Jaspreet Kaur: So yeah, I think role models play a really important role in, in developing that self confidence of I'm a big believer that you need to see it to believe it. To see something as possible. And as we all know, we went, we were all encouraged to go down those traditional career paths of doctor, dentist, lawyer, accountant

Amardeep Parmar:  Teacher.

Jaspreet Kaur:  Teacher. Yeah, which is one of the areas that that I did go into. But anything outside of that didn't even seem possible at that time. 

Amardeep Parmar: Where did you gain the confidence from? What was that journey? 

Jaspreet Kaur: I guess kind of coming from that teenage self who, who was very shy, very anxious. And I'm very open about the fact that I used to suffer from anxiety and panic attacks.

Jaspreet Kaur: Um, even in my early twenties suffered from depression and, and really had to figure out ways and tools [00:05:00] to work around that and support my wellbeing and growing up in quite a traditional Punjabi family. Back then we just didn't talk about mental health. which is a very different story now. 

Amardeep Parmar: Which  is great, right?

Amardeep Parmar: It's really good how the community is changing.

Jaspreet Kaur: Yeah, much more open to it and really tackling that stigma, but it has been quite a journey. So back then I just didn't talk to anybody about these feelings that I was holding in and bottling in. Um, didn't speak to family, friends, teachers about anything I was going through.

Jaspreet Kaur: Um, so I turned to writing. I turned to specifically poetry as my outlet to let out all those emotions that I was bottling in. And I would write poems and journal and short stories to let out all those feelings and emotions. And I continued that for a number of years into my early twenties and never shared it with anybody.

Jaspreet Kaur: This was just something I was holding onto and doing for myself, but I think that helped me develop the confidence over the years of, of not holding those emotions inside and actually releasing them out of [00:06:00] myself onto the page. And that really helped me kind of develop that confidence over the years.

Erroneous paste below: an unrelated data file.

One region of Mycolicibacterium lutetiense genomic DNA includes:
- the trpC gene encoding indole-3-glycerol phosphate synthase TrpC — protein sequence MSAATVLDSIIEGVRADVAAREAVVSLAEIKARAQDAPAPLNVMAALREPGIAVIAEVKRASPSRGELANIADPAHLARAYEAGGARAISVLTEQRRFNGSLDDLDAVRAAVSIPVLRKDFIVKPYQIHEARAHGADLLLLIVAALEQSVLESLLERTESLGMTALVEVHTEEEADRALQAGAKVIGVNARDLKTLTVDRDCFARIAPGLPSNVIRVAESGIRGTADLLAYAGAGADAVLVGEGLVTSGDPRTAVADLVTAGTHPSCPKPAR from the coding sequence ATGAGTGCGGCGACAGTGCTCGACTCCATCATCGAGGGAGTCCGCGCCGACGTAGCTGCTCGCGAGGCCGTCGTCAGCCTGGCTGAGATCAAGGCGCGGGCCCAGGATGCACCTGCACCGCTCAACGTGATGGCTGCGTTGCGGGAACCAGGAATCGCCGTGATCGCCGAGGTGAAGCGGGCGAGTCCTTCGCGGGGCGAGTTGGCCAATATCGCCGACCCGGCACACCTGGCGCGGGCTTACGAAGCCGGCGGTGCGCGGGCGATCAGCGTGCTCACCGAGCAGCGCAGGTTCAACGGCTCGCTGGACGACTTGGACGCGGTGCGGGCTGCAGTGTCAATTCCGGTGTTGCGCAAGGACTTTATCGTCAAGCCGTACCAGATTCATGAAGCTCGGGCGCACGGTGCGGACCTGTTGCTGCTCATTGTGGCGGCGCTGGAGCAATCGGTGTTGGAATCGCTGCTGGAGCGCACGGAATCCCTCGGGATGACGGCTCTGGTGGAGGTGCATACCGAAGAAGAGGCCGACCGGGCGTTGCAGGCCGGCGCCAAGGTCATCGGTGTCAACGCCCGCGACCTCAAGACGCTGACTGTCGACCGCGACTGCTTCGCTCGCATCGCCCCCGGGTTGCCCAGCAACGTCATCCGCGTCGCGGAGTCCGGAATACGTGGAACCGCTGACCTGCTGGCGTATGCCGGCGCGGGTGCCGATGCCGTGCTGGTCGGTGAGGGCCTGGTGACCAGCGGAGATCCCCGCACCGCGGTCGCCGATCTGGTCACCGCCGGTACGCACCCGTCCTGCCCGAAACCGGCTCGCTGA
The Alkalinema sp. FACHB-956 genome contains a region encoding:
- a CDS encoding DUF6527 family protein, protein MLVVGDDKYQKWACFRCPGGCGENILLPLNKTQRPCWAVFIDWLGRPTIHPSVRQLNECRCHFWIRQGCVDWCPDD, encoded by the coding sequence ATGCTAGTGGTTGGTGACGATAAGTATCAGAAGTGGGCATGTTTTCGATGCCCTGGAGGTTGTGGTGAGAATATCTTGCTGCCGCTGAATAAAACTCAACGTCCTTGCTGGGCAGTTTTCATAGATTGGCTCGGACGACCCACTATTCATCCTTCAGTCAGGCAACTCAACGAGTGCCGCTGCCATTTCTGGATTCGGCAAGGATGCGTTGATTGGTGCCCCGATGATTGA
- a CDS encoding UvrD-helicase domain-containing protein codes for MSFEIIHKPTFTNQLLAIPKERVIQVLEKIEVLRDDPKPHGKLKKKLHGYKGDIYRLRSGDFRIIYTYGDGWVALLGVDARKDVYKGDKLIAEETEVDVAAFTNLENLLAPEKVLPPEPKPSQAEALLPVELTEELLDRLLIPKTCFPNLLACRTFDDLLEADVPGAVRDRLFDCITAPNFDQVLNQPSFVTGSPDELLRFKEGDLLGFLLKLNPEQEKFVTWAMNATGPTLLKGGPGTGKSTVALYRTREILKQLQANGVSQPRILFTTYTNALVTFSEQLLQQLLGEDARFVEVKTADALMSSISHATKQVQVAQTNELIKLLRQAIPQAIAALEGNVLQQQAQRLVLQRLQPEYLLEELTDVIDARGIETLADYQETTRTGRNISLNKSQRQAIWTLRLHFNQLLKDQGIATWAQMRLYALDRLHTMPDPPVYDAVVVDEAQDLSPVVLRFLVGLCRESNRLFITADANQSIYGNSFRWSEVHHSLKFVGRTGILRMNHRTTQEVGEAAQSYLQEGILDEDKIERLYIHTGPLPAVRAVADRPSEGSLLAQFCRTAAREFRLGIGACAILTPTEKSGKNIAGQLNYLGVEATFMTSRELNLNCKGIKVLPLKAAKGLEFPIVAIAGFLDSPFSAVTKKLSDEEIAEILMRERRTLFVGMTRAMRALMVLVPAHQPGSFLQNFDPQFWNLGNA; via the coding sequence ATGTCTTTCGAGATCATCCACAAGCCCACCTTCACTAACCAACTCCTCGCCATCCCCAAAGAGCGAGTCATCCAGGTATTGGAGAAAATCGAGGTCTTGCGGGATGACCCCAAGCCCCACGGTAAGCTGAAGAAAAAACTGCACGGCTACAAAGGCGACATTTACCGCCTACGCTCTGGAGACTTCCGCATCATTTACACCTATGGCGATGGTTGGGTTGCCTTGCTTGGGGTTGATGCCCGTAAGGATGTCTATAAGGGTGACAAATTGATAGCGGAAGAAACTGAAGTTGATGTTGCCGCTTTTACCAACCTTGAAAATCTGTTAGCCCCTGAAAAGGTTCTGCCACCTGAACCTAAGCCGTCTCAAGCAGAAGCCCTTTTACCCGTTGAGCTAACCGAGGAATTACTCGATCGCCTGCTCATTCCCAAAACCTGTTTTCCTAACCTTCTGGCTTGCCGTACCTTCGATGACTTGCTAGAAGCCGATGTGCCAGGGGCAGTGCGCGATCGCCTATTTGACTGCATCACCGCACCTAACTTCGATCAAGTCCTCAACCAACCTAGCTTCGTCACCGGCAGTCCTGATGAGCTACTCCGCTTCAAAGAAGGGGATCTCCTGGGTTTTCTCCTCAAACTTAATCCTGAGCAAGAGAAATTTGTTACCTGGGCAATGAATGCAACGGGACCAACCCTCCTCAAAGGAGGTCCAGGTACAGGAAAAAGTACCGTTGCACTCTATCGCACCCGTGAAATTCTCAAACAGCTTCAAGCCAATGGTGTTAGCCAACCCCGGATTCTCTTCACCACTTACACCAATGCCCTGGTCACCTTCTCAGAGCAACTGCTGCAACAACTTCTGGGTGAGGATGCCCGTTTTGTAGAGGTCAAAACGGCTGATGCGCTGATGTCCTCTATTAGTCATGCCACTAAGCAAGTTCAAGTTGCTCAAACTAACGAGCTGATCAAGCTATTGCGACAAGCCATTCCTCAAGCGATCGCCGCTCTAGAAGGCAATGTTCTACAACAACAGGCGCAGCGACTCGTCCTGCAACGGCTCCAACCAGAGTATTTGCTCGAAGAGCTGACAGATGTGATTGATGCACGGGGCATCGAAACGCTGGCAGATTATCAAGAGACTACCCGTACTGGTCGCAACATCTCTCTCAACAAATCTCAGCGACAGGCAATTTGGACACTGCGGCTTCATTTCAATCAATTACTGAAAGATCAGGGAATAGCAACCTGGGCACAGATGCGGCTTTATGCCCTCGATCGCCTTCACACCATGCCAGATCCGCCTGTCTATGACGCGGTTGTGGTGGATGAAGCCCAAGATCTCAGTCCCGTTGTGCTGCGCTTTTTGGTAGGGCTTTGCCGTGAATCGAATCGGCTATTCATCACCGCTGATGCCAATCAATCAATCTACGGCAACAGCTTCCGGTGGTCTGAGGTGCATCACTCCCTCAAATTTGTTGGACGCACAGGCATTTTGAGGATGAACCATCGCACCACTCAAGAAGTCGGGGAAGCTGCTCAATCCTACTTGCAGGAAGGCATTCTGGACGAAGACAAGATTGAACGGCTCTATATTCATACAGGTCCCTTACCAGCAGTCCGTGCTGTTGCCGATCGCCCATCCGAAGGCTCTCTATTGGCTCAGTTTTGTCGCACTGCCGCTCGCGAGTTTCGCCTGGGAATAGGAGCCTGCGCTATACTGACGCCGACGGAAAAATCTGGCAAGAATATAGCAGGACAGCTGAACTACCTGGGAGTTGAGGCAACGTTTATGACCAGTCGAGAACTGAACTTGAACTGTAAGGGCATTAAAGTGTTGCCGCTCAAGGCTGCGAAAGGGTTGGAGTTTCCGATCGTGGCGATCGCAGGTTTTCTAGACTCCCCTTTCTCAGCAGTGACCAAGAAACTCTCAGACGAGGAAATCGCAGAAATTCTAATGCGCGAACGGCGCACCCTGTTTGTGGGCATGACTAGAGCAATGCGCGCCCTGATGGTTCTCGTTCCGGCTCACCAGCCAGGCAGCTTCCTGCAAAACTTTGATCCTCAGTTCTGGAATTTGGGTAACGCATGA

Amardeep Parmar: And then you entered to teaching as well, right? And when you're talking about teaching, obviously, you're standing in front of a class full of kids. So you need quite a lot of confidence to do that. And I think sometimes people don't necessarily appreciate that enough. 

Jaspreet Kaur: Oh, yeah, absolutely. I'm a secondary school teacher as well.

Jaspreet Kaur: So I'm standing in front of teenagers from age 11 to 18. And as we all know, at that age, easily distracted. If they're not engaged, if it's a topic, they're like, I'm not interested in this. Or if you're just not an engaging person for them, they'll switch off and they'll want to disengage. But, but thankfully I had a really inspiring teacher growing up.

Jaspreet Kaur: Her name was Miss McCarthy. She was my sociology teacher. Um, I still speak to her till this day. She's still a mentor to me till this day. And, and she really did change my life growing up. So she's actually the person who probably encouraged me, inspired me to go into teaching. So after I did my undergrad in history, I did a postgraduate degree in gender studies and sociology, [00:07:00] um, and then went into teacher training and I did something similar to teach first where they chuck you into a classroom on day one and you've just got to find your feet and figure it out.

Jaspreet Kaur: And as a young South Asian woman, you can imagine stepping into that classroom. I really had to think if I don't own it from day one, they're going to eat me alive because we all know how we were with new teachers of substitute teachers. So I really had to step into that room and really find my voice.

Jaspreet Kaur: Um, and what I mean by that is, is own who I was. And I knew that If I was relatable and approachable to my students, that will help, but I also need to remain a level of being strict and for them to respect me as well and balancing those two things. And I was teaching history, which, as we all know, historically is seen as a boring subject and not the most engaging subject.

Jaspreet Kaur: And if you think about all the history teachers you might have had growing up, they definitely did not look like me. So if anything, I try to use that to [00:08:00] my benefit of, um, I'm bringing something different to the classroom and I'm bringing something different to the table. Um, so I think I had to bring that confidence from day one because if I didn't, I'd probably get eaten alive and thankfully it worked and I had a really brilliant teaching career.

Jaspreet Kaur: And even though I've left the classroom at some, in some capacity now I do miss it. And I did end up helping young people feel engaged. in the history curriculum and in the topic of history. I've now had students who have gone on to study history at university and, and become teachers themselves, which makes me feel really old.